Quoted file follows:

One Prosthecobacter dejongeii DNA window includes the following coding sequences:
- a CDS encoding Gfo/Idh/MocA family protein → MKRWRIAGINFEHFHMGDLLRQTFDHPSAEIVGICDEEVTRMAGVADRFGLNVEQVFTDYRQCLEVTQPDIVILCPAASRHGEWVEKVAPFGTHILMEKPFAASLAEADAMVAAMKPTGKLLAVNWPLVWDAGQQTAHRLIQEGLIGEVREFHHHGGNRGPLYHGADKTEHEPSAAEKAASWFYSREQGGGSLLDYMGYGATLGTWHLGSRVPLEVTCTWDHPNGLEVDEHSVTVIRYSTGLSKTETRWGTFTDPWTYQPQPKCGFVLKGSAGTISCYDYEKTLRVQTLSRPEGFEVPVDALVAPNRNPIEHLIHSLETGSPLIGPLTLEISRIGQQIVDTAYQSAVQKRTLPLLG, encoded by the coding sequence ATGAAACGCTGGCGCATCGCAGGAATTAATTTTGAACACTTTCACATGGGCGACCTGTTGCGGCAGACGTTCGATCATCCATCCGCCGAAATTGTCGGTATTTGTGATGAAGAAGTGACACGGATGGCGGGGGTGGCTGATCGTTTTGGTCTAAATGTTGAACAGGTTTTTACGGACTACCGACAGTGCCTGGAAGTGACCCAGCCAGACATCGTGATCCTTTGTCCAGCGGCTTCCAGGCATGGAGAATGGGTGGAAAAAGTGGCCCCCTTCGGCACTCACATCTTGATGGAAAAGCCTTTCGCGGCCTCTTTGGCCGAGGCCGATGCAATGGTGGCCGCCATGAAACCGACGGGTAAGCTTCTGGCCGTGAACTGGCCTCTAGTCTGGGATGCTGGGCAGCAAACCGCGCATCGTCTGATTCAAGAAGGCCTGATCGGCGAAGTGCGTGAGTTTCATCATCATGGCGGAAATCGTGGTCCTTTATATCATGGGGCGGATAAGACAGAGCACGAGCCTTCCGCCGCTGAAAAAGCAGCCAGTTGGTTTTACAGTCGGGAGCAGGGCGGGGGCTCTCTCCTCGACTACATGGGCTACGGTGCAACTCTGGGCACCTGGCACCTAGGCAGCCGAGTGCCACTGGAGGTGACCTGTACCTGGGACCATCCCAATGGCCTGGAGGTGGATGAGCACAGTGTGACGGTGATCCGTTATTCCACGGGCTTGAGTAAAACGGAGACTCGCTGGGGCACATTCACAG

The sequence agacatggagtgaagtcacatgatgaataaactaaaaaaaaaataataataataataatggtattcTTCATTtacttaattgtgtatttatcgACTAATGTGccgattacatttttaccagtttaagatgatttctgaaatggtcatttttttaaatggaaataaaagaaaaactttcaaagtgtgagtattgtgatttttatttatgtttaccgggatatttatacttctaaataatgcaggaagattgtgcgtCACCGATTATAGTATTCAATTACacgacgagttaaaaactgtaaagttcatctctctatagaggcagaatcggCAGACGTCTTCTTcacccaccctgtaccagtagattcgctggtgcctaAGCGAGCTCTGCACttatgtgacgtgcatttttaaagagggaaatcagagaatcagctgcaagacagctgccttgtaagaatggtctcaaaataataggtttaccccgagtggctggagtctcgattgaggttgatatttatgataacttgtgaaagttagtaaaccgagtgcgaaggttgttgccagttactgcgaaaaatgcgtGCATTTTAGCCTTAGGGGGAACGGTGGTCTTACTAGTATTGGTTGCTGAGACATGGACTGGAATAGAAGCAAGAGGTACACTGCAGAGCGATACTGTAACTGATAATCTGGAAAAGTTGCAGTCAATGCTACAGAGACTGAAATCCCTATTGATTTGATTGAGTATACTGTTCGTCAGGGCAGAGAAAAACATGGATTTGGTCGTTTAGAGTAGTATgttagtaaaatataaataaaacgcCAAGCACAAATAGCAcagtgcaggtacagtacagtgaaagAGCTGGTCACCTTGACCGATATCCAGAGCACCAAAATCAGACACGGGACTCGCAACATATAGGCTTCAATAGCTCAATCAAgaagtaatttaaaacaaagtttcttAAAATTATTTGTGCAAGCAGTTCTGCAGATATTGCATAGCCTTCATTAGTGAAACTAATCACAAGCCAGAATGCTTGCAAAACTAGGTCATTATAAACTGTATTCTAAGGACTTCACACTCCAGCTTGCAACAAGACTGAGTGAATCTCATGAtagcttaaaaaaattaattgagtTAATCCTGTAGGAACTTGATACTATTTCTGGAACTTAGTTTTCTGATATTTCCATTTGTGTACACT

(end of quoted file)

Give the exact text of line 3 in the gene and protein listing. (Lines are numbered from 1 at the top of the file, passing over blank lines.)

The sequence agacatggagtgaagtcacatgatgaataaactaaaaaaaaaataataataataataatggtattcTTCATTtacttaattgtgtatttatcgACTAATGTGccgattacatttttaccagtttaagatgatttctgaaatggtcatttttttaaatggaaataaaagaaaaactttcaaagtgtgagtattgtgatttttatttatgtttaccgggatatttatacttctaaataatgcaggaagattgtgcgtCACCGATTATAGTATTCAATTACacgacgagttaaaaactgtaaagttcatctctctatagaggcagaatcggCAGACGTCTTCTTcacccaccctgtaccagtagattcgctggtgcctaAGCGAGCTCTGCACttatgtgacgtgcatttttaaagagggaaatcagagaatcagctgcaagacagctgccttgtaagaatggtctcaaaataataggtttaccccgagtggctggagtctcgattgaggttgatatttatgataacttgtgaaagttagtaaaccgagtgcgaaggttgttgccagttactgcgaaaaatgcgtGCATTTTAGCCTTAGGGGGAACGGTGGTCTTACTAGTATTGGTTGCTGAGACATGGACTGGAATAGAAGCAAGAGGTACACTGCAGAGCGATACTGTAACTGATAATCTGGAAAAGTTGCAGTCAATGCTACAGAGACTGAAATCCCTATTGATTTGATTGAGTATACTGTTCGTCAGGGCAGAGAAAAACATGGATTTGGTCGTTTAGAGTAGTATgttagtaaaatataaataaaacgcCAAGCACAAATAGCAcagtgcaggtacagtacagtgaaagAGCTGGTCACCTTGACCGATATCCAGAGCACCAAAATCAGACACGGGACTCGCAACATATAGGCTTCAATAGCTCAATCAAgaagtaatttaaaacaaagtttcttAAAATTATTTGTGCAAGCAGTTCTGCAGATATTGCATAGCCTTCATTAGTGAAACTAATCACAAGCCAGAATGCTTGCAAAACTAGGTCATTATAAACTGTATTCTAAGGACTTCACACTCCAGCTTGCAACAAGACTGAGTGAATCTCATGAtagcttaaaaaaattaattgagtTAATCCTGTAGGAACTTGATACTATTTCTGGAACTTAGTTTTCTGATATTTCCATTTGTGTACACT